Charles Henry Phipps
Charles Henry Phipps was born on 3 December 1889 at The Pike House, Perryway, the son of Henry Phipps, a labourer, and Mary Ann née Cartwright. He was privately baptised by the vicar of Frampton on 16 December the same year, and then received into St Mary's church on 12 January 1890. Shortly afterwards the family briefly moved to the Bristol road (just into Eastington parish), before returning to Frampton to live in The Street. In 1911 Charles was a confectioner in Gloucester, boarding with another confectioner, Albert Taylor; however, our photograph with his 'biography' suggests that he was also a taxi driver at some time before the War.
On 22 September 1914 Charles enlisted at Gloucester, being certified as suitable for service in the Royal Gloucestershire Hussars Yeomanry. On 3 April 1915 he married Edith Emma Whiting at St Lawrence's church, Barnwood, while serving as a trooper in the RGH. He appears to have remained in the UK until 19 October 1917, unfortunately the crucial part of his service record is badly burnt, so although he was 'posted' twice, we do not know to which units. However, in October 1917 he arrived in Mesopotamia where he certainly served, and probably from the outset, as a private with the Machine Gun Corps (Cavalry). The next event on his records was his admission to 33 BG Hospital Makina Masus, near Basra, on 10 January 1918 with a thumb injury from a month before (not incurred while on duty); this was assessed as 'not affecting his future efficiency as a soldier'. Family members have related that later a shell was said to have exploded next to him, burying him in the sand with two comrades from which incident he was the only survivor (which may account for the state of his wallet, pictured in our Gallery). It is believed that this event may have caused what was known as shell shock and this, quite naturally, had a profound effect on him. Today the condition is known as post-traumatic stress disorder; it is recognised as occurring in both civilians and Service personnel in emergencies and operations, and is sympathetically treated. During and after WW1, however, treatment was seldom kind. The records relating to Charles' repatriation are indistinct, but he was admitted to Dykebar War Hospital in Paisley, and then discharged as not physically fit for military service on 17 June 1919. Charles was awarded the Silver War Badge and his family report that he convalesced in Standish VAD Hospital with his wife often visiting. By January 1920 he was corresponding with the Army about his British War Medal, Victory Medal. His service is commemorated on the plaque in Frampton Village Hall.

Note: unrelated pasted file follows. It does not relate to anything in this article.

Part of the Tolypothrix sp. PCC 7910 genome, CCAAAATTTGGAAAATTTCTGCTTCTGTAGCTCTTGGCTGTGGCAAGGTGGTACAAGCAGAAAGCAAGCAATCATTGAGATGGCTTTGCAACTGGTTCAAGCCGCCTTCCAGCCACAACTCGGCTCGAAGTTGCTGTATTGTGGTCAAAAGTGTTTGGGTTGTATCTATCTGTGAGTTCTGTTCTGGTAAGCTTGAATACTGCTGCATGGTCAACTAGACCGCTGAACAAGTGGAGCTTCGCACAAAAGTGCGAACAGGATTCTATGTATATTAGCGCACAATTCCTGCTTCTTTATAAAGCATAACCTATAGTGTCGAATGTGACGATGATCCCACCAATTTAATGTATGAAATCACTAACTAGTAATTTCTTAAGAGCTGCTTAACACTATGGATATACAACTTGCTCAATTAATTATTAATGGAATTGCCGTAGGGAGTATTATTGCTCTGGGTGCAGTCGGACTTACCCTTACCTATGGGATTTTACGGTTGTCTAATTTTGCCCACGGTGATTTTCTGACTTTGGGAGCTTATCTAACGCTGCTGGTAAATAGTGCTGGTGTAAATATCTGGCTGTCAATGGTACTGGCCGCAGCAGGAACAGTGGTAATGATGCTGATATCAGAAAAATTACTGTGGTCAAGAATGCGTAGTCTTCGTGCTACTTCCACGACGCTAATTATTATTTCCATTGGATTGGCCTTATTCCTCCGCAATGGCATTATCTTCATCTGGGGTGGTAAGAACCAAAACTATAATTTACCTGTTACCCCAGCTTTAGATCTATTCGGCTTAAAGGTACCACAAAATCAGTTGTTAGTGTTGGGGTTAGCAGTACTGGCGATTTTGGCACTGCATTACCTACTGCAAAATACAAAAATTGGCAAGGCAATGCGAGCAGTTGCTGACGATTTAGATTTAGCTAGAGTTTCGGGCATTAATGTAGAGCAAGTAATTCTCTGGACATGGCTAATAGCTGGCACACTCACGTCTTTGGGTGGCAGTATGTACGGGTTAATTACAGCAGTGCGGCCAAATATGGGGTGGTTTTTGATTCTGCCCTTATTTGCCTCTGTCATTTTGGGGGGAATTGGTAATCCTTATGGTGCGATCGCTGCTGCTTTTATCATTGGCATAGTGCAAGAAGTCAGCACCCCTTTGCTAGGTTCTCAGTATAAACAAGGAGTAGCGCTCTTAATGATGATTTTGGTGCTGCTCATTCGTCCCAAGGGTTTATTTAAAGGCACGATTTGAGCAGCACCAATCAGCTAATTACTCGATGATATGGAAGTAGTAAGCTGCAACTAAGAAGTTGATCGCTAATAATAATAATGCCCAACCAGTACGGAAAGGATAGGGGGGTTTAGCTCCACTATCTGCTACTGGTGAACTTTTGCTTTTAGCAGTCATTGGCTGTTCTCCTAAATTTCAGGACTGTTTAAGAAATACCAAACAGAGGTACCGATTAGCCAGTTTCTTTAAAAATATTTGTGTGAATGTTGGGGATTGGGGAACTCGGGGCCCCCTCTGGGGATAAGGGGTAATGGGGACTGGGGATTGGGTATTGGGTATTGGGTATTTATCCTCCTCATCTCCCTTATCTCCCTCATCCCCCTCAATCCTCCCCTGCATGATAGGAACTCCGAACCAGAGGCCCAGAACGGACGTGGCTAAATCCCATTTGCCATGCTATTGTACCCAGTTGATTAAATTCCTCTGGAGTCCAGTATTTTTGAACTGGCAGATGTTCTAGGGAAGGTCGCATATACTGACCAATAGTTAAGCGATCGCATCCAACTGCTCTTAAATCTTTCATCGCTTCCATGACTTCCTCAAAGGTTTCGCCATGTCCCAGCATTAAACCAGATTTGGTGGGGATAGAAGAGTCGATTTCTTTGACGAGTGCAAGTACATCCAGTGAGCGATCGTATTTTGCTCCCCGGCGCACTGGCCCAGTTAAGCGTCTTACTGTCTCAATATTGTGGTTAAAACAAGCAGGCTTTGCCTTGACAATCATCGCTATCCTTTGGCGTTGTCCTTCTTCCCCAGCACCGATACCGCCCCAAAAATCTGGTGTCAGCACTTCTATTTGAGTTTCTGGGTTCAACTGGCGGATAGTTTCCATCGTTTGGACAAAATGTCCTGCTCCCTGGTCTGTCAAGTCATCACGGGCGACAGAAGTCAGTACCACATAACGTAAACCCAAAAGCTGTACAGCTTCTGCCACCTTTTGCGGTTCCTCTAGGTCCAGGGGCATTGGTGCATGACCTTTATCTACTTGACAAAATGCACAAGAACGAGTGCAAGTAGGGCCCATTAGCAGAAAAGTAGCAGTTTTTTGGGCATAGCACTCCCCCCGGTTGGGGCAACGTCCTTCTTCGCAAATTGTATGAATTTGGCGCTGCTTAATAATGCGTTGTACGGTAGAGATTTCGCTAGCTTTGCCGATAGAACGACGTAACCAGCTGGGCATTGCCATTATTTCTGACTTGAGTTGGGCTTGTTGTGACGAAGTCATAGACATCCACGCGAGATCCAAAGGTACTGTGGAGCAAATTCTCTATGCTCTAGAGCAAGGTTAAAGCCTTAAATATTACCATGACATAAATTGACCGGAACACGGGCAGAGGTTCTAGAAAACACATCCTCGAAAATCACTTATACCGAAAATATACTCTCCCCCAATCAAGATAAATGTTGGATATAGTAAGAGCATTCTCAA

Charles and Edith had three children: Leslie, Barbara (Peggy) and Raymond. For some time he worked as a gardener for Mabel Constance Clifford. The family lived in Greycroft and later in one of the cottages that were formerly on the site of Bendles, both in The Street. Charles Henry Phipps died on 3 July 1972 at his home in King's Stanley (a bungalow he named 'Frampton'), surrounded by his family, having spent the final years of his life being cared for by his son and daughter-in-law, Leslie and Edith. He was buried in St Mary's churchyard three days later.